Saddled with the obligatory Dylan comparisons bestowed on anyone with a guitar and a tangential lyrical style, the Tallest Man on Earth releases his third album, There’s No Leaving Now, without doing much to evade that association. But the Swedish singer-songwriter has more in common with Bon Iver, a companion in the gentle muddling of country, blues, and folk, and with whom he shared a formative 2008 tour. Both mush their influences down into something that’s well-formed but simplistic, a smoothie-like concoction that’s easy to consume.
The difference between Bon Iver and Tallest Man’s Kristian Matsson, as well as dozens of others who create the same kind of cultured easy-listening, comes down to the flavor of the smoothie. This stems from the provenance and proportion of the styles sprinkled onto Matsson’s neutral acoustic textures. “Bright Lanterns” has hints of country, courtesy of slide guitars that yowl unobtrusively in the background like tree branches blowing in the wind. The title track brings in piano and slows down the album’s tempo, a broad gesture that signals an attempt at heightened emotional resonance.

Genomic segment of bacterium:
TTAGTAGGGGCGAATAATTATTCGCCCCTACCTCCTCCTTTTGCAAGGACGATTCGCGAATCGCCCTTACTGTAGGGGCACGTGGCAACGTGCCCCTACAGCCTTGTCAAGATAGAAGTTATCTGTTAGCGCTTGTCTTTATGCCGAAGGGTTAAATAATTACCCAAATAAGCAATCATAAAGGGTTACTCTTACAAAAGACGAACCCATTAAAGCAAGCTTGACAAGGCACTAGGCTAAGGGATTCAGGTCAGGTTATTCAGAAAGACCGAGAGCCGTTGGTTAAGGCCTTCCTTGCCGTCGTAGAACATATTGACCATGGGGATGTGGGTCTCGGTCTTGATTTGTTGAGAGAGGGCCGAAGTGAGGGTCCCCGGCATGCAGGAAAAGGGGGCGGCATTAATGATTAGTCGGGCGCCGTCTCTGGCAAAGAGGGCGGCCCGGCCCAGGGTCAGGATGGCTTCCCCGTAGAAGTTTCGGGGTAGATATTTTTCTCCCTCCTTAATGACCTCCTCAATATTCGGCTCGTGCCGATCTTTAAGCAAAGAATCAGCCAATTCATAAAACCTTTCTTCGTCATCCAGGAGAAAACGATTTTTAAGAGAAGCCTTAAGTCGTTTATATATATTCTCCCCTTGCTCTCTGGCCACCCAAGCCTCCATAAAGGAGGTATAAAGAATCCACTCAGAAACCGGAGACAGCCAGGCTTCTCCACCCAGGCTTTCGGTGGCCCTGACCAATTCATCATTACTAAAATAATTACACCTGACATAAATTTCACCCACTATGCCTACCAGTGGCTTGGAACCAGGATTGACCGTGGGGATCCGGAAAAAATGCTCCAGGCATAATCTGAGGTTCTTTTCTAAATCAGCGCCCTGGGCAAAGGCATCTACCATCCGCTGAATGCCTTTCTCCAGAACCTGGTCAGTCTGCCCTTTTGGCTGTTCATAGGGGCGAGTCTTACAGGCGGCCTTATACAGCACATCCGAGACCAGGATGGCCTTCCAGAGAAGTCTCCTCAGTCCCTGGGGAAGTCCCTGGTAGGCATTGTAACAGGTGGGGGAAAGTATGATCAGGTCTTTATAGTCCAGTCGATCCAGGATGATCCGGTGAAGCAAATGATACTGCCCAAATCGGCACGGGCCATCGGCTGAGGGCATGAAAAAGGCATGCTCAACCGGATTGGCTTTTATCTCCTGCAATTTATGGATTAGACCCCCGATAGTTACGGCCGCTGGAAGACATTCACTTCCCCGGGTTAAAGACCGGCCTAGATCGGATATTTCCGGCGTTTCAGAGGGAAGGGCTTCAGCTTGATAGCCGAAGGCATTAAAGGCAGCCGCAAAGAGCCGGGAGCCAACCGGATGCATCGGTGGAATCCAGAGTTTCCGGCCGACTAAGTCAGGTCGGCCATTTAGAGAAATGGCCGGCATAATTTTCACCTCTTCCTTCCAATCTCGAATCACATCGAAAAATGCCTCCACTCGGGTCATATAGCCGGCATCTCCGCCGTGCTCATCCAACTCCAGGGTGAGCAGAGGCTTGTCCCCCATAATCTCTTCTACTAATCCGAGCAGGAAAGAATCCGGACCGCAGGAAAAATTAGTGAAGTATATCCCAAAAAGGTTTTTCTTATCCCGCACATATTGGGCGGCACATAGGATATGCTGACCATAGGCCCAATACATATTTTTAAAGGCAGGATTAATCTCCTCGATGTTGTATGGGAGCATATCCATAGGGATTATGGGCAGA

This sense of elegant mediocrity is furthered by Matsson’s lyrics, which are meaningful but distant, contributing to the impression of an album that’s stuck in one emotional gear. Like his previous efforts, There’s No Leaving Now plays with a tone of wistful remembrance that’s geared less toward specific memories than some imaginary past. One of the best tracks on the album, the lively “1904,” evokes a sepia-toned historical setting where “lightning shows a deer with her mind on the moor.” The overall profile formed by Matsson’s evocative stage name, his interest in folk legends, his hints of lyrical brilliance that are inevitably betrayed by the vagueness of his words, amount to something that’s deeply felt, but also intrinsically artificial, like a pseudo-antique you might find for sale at Urban Outfitters.
Yet, while Matsson’s music is never that interesting, it at least remains solidly propulsive and catchy. Unlike Bon Iver and others of his ilk, Matsson never falls into murky bouts of pained self-reflection, which means that his music rarely drags. He may be self-serious, but only to the extent necessary for making such pap believable. This means that, while There’s No Leaving Now doesn’t accomplish anything new, it never drags down the upbeat timbre of the singer’s attractive moodiness.